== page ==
Gordon Brown's final act as a backbench MP might be to pull off another rescue mission for an organisation saddled with the consequences of its financial shenanigans. This time his quest is to rescue Tesco.
In London alone you can walk through Coram's Fields, or shop at Columbia Road flower market, borrow a book from a library paid for by Carnegie, or study at the Cass Business School - all fruits of wealthy individuals moved to make a difference.
Today women account for just 5% of Fortune 500 CEOs and a tragic 0.3% of FTSE 250 CEOs and, in 2013, the number of women in senior management roles, globally, was just 18.5%. These numbers haven't moved much in the last 30 years, so why should I expect them to improve during my daughter's career?
People spend money on things they don't need, drink themselves stupid at prices they can't afford and perhaps worst of all, offer charitable donations and expect nothing in return.
British drinkers are not getting a fair deal compared to their counterparts in the rest of the EU. Despite being the second most important brewing nation in Europe, beer duty in the UK remains significantly higher than our European neighbours.
The future isn't set in stone, however it is clear that technology will highly impact the working population, in some cases for the better and in others for the worse, and the reality is that everyone is vulnerable to these changes.
Good if you own your property, but not so great if, like the majority of Londoners, you do not. You see, renters are not to be afforded the same power by the new regulations.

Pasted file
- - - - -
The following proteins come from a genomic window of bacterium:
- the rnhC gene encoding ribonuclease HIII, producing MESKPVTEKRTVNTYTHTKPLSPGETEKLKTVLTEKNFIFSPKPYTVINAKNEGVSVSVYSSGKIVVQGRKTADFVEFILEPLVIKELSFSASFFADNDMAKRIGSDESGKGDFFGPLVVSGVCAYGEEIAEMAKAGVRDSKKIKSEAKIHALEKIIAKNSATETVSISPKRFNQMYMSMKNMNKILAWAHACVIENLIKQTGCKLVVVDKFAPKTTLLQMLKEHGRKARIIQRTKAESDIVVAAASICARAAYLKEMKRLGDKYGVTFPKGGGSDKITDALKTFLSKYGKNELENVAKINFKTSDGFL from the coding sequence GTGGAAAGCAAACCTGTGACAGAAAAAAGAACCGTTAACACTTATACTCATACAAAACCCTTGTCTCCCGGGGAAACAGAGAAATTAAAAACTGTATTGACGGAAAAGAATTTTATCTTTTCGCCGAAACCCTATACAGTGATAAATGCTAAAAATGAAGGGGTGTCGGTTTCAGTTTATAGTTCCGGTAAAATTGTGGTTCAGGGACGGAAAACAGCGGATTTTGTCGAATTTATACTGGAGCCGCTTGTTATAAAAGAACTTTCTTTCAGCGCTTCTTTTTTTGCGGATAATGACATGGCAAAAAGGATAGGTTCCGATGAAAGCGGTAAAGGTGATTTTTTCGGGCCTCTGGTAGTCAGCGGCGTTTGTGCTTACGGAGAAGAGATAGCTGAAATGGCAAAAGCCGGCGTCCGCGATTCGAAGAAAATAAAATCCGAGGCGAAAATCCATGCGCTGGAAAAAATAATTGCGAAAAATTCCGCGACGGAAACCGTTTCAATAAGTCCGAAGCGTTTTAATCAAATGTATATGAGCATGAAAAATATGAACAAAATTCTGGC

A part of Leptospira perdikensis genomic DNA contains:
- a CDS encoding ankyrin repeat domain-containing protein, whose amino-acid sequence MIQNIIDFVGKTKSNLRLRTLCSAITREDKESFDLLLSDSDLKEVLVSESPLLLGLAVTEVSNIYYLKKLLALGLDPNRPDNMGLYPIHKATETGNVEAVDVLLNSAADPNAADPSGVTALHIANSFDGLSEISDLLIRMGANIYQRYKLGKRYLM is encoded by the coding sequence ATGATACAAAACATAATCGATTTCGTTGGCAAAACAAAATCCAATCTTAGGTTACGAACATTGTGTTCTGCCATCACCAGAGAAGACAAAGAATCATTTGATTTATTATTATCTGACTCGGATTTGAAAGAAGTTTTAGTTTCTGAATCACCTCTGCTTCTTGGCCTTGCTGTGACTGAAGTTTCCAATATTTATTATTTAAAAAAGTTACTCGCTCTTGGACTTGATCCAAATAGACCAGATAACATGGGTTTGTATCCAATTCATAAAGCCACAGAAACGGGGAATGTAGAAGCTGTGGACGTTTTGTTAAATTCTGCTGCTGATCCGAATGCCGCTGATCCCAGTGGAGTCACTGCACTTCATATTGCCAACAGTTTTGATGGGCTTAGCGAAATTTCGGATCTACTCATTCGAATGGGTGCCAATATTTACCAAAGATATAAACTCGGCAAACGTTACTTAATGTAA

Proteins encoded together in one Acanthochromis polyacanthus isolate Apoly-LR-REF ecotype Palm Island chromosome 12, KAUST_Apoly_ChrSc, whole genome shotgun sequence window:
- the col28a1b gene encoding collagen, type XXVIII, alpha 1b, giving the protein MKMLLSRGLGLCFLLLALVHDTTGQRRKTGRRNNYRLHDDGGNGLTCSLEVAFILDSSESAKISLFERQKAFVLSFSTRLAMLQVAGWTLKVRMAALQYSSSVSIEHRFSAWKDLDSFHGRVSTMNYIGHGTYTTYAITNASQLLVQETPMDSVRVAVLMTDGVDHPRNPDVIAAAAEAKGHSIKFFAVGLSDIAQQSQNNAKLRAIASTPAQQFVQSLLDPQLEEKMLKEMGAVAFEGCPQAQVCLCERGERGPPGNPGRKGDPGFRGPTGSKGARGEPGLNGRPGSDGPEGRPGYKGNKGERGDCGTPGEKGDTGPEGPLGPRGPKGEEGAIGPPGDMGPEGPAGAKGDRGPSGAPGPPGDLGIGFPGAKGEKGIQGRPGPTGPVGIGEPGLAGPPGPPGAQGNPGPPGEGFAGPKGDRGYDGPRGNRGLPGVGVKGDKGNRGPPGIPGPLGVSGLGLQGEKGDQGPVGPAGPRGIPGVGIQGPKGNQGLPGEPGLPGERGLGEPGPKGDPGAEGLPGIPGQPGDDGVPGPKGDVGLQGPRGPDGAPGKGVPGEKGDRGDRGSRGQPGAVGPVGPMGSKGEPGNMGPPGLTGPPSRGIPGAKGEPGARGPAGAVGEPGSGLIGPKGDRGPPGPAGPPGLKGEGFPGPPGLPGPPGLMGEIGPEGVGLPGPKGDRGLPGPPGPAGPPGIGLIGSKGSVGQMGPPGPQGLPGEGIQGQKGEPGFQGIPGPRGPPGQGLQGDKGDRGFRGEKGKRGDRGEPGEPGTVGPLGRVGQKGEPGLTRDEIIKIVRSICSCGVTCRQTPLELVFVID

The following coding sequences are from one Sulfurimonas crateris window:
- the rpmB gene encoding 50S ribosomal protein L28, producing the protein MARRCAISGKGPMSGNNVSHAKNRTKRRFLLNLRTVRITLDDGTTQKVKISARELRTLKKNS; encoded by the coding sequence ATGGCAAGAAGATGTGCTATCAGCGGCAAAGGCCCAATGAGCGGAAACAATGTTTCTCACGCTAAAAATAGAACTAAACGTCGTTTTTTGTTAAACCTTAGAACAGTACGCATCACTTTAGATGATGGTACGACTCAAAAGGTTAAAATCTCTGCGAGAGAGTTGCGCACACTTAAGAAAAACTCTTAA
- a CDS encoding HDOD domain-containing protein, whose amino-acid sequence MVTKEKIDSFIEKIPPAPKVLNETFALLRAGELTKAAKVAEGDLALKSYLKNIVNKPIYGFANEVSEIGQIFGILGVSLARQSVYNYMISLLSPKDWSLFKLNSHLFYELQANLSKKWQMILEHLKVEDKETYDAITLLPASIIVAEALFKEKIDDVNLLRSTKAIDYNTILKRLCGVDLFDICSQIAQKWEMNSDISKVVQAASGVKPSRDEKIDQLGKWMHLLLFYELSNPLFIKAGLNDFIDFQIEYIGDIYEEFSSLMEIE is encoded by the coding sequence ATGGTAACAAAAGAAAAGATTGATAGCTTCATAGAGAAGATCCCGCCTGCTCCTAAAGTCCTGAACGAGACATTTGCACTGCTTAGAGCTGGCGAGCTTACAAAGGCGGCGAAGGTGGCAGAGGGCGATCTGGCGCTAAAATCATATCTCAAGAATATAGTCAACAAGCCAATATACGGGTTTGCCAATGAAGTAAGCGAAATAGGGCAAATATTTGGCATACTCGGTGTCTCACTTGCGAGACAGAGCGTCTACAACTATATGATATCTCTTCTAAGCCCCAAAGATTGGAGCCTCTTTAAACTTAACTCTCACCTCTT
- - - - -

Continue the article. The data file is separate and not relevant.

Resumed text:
For 20 years, U.S. Internet policy was the gold standard. It led to massive investments in infrastructure and drove innovation. Europe and the rest of the world are still trying to catch-up.
When we recently contacted over 100 governments with questions on their actions on business and human rights, more than a dozen said that they are considering or developing a National Action Plan, including Brazil, Germany and the US.
Whistleblowing can be discouraged in subtle ways to do with working culture in an organisation: Fear of being exposed as a 'grass' or not a team player. All these can chill a career and make a working life hell on earth.
What began 20 years ago as a dozen 12-year-olds in our parents' living room has become a movement of over three million young people around the world. Whether it's the environment or knife crime, homelessness in their hometown or poverty overseas, we've learned that young people want to make a difference.
More than two years ago David Cameron promised, at Prime Minister's Questions, to require the energy companies, by law, to put all customers on the cheapest tariff. Quite an undertaking, you might think. Yet research I've published today has revealed that despite 17 solemn promises, 75% of households are still not on their supplier's cheapest tariff. Or, to put it another way, three out of four households are being routinely overcharged by their energy supplier. And not just by a little bit, they're being overcharged a lot.
At the heart of this vision is a very compelling proposition: if you want to drive systemic change, you have to identify and harness the most powerful resources within that system.
The lack of any meaningful restraining power over the 1% is not just bad for the rest of us - it is in the end even bad for them. On deeper inspection, it seems corporate titans may be little more than oversized Lords of the Flies, who need to be rescued from themselves. When we talk about shifting power away from them, we really are doing it for their own good.
The Labour party's Mansion Tax on houses over £2million will send middle income households into debt and cause a crash on the south-east property market. It is quite simply a disaster for London, and a disaster for already squeezed middle income families.
BDO found that UK mid-sized companies had grown turnover by 33 per cent over the previous five years whilst the Mittelstand had grown turnover by only 12 per cent over the same period.